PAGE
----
FRIDAY, April 20 (HealthDay News) -- High school and youth football players sustained 14 brain injuries with long-lasting damage in 2011 -- the highest number in more than 25 years -- and this is a "major problem," a new report claims.
The finding is based on an annual survey, conducted by the National Center for Catastrophic Sports Injury Research at the University of North Carolina in Chapel Hill, which collects data on catastrophic football injuries.
Although deaths from brain injuries among high school players have decreased every decade, from 128 in the 1960s to 32 in the 2000s, brain injuries with incomplete recovery reached the double digits in three of the past four years.
"The line is going down with fatalities," said study author Frederick Mueller, director of the center and professor emeritus of exercise and sports science at UNC. "I think that's related to kids getting better medical care on the field; they're not dying, but they're having permanent brain damage."
Meanwhile, spinal cord injuries with permanent damage have mostly trended downward, with eight such injuries in 2011. There were 14 in 2008, nine in 2009 and seven in 2010.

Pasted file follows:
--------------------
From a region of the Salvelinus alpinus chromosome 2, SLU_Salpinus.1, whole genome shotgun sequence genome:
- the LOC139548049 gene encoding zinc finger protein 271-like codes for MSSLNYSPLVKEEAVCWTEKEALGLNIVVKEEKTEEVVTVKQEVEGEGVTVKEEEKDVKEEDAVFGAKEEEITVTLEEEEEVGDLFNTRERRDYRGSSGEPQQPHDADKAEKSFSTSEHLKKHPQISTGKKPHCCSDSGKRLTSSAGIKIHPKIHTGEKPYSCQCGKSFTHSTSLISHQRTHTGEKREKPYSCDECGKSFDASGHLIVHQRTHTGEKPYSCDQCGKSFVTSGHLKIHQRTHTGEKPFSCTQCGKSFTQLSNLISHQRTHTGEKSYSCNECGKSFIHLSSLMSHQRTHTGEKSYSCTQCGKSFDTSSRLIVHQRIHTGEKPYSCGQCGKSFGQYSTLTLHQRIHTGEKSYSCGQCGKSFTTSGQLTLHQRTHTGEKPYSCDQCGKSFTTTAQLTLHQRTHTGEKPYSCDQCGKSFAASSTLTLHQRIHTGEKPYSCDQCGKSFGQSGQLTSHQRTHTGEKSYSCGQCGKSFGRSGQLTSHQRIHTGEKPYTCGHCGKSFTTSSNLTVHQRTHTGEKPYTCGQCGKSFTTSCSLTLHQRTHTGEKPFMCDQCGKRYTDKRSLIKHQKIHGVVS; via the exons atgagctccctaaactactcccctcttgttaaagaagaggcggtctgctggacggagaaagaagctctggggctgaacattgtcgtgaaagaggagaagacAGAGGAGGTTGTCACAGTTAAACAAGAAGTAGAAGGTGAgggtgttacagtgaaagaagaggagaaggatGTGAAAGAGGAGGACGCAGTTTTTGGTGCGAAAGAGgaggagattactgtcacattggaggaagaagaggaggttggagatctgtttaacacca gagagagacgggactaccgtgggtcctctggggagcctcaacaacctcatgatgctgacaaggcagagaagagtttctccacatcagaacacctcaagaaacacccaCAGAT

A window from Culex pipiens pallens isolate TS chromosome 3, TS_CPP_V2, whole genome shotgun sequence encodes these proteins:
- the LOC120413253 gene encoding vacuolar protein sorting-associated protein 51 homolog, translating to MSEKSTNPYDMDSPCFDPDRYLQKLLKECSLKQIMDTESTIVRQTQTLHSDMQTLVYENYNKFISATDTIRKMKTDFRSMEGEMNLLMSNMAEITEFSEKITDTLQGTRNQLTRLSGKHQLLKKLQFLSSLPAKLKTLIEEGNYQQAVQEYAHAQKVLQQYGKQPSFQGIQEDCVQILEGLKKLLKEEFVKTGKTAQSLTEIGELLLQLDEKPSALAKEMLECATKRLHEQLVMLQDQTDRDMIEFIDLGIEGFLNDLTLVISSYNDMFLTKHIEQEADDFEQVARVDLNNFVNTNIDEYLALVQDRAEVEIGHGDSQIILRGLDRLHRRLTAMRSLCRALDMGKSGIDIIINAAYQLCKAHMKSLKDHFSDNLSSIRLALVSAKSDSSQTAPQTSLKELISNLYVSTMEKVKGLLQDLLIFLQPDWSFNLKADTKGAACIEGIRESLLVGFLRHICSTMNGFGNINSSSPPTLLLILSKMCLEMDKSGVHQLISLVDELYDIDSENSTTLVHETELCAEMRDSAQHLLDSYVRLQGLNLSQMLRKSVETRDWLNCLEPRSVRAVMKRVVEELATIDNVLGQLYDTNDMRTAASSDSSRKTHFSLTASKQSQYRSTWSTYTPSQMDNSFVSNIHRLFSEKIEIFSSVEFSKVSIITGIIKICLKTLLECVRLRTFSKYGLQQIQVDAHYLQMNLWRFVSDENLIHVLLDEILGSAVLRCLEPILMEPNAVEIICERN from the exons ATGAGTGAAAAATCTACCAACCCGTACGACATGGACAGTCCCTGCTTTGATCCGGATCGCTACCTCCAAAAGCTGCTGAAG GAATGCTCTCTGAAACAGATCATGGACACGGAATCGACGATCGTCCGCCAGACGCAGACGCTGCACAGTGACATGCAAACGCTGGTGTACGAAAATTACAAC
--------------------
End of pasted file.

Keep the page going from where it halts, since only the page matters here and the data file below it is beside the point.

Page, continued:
Overall, the rate of catastrophic injuries is very low at 0.19 injuries per 100,000 players at all levels of the game. But that's little comfort to parents whose kids are injured, Mueller said.
The National Federation of State High School Associations, the National Collegiate Athletic Association and the American Football Coaches Association funded the survey and contributed data. The survey was released this week.
There are currently 1.1 million football players at the high school level in the United States, according to the survey.
Dr. William Meehan, director of the Sports Concussion Clinic at Children's Hospital Boston, said a closer look at the raw data might show a little less cause for alarm.
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